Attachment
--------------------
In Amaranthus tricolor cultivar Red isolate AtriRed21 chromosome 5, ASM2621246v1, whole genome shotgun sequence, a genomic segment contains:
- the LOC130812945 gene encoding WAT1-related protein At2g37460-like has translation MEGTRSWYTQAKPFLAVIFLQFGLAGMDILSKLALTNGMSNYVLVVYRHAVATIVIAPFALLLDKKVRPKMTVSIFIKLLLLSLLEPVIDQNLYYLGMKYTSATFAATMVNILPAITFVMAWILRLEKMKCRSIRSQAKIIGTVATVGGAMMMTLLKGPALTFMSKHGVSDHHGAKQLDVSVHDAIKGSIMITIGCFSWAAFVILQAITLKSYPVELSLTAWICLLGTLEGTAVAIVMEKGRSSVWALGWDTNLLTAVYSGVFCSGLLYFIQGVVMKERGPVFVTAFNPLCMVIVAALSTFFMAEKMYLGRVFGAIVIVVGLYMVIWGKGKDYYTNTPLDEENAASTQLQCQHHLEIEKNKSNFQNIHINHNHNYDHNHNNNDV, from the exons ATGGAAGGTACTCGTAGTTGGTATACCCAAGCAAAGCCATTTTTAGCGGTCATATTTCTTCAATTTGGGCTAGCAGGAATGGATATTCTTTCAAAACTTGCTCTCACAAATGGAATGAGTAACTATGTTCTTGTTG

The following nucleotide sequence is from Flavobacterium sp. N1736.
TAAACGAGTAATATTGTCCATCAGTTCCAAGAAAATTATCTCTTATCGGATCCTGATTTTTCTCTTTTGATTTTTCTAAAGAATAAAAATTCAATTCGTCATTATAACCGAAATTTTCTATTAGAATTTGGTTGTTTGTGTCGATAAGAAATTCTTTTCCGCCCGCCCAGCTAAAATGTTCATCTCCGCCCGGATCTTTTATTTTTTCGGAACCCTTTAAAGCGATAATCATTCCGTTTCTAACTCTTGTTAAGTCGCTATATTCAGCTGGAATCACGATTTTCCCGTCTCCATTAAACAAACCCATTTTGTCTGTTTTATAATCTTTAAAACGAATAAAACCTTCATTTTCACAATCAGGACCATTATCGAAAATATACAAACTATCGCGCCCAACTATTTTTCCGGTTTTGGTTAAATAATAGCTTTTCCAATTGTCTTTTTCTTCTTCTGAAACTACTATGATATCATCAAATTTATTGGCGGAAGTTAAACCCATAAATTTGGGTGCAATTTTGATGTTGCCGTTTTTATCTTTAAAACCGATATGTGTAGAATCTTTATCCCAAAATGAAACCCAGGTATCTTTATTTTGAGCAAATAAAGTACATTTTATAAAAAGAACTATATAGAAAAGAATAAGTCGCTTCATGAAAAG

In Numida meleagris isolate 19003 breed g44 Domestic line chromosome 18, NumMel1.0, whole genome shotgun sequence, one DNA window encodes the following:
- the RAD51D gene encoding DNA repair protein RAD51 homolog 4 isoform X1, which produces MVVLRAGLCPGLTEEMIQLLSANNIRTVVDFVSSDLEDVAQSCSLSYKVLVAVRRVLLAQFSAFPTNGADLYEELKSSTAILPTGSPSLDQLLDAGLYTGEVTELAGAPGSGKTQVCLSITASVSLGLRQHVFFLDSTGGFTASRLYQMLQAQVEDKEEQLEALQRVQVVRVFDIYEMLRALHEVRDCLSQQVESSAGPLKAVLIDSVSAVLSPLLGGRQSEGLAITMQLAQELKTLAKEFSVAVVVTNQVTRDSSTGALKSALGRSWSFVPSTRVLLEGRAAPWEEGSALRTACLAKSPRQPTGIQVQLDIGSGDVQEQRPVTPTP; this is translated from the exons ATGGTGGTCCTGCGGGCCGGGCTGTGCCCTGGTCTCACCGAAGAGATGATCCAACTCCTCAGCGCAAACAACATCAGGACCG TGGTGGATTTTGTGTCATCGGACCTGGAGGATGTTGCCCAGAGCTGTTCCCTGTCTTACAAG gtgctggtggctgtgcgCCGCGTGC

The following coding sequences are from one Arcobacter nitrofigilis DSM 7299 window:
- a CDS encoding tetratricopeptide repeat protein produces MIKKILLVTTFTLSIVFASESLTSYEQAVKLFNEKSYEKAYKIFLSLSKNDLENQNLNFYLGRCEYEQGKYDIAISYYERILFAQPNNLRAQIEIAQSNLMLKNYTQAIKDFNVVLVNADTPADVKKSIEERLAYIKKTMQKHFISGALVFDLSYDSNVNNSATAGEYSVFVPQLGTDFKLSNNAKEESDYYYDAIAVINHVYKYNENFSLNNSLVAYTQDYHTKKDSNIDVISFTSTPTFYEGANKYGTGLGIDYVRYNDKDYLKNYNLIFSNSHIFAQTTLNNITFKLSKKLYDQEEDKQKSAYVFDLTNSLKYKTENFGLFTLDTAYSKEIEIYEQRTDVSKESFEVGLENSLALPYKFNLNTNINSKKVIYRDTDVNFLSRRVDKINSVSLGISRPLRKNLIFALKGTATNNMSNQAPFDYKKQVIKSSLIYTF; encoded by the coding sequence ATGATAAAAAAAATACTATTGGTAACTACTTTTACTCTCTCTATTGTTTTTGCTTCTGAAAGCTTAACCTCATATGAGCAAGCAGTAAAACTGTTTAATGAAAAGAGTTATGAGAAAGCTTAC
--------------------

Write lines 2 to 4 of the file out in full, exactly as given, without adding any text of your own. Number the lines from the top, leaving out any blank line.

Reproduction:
- the LOC130812945 gene encoding WAT1-related protein At2g37460-like has translation MEGTRSWYTQAKPFLAVIFLQFGLAGMDILSKLALTNGMSNYVLVVYRHAVATIVIAPFALLLDKKVRPKMTVSIFIKLLLLSLLEPVIDQNLYYLGMKYTSATFAATMVNILPAITFVMAWILRLEKMKCRSIRSQAKIIGTVATVGGAMMMTLLKGPALTFMSKHGVSDHHGAKQLDVSVHDAIKGSIMITIGCFSWAAFVILQAITLKSYPVELSLTAWICLLGTLEGTAVAIVMEKGRSSVWALGWDTNLLTAVYSGVFCSGLLYFIQGVVMKERGPVFVTAFNPLCMVIVAALSTFFMAEKMYLGRVFGAIVIVVGLYMVIWGKGKDYYTNTPLDEENAASTQLQCQHHLEIEKNKSNFQNIHINHNHNYDHNHNNNDV, from the exons ATGGAAGGTACTCGTAGTTGGTATACCCAAGCAAAGCCATTTTTAGCGGTCATATTTCTTCAATTTGGGCTAGCAGGAATGGATATTCTTTCAAAACTTGCTCTCACAAATGGAATGAGTAACTATGTTCTTGTTG

The following nucleotide sequence is from Flavobacterium sp. N1736.
TAAACGAGTAATATTGTCCATCAGTTCCAAGAAAATTATCTCTTATCGGATCCTGATTTTTCTCTTTTGATTTTTCTAAAGAATAAAAATTCAATTCGTCATTATAACCGAAATTTTCTATTAGAATTTGGTTGTTTGTGTCGATAAGAAATTCTTTTCCGCCCGCCCAGCTAAAATGTTCATCTCCGCCCGGATCTTTTATTTTTTCGGAACCCTTTAAAGCGATAATCATTCCGTTTCTAACTCTTGTTAAGTCGCTATATTCAGCTGGAATCACGATTTTCCCGTCTCCATTAAACAAACCCATTTTGTCTGTTTTATAATCTTTAAAACGAATAAAACCTTCATTTTCACAATCAGGACCATTATCGAAAATATACAAACTATCGCGCCCAACTATTTTTCCGGTTTTGGTTAAATAATAGCTTTTCCAATTGTCTTTTTCTTCTTCTGAAACTACTATGATATCATCAAATTTATTGGCGGAAGTTAAACCCATAAATTTGGGTGCAATTTTGATGTTGCCGTTTTTATCTTTAAAACCGATATGTGTAGAATCTTTATCCCAAAATGAAACCCAGGTATCTTTATTTTGAGCAAATAAAGTACATTTTATAAAAAGAACTATATAGAAAAGAATAAGTCGCTTCATGAAAAG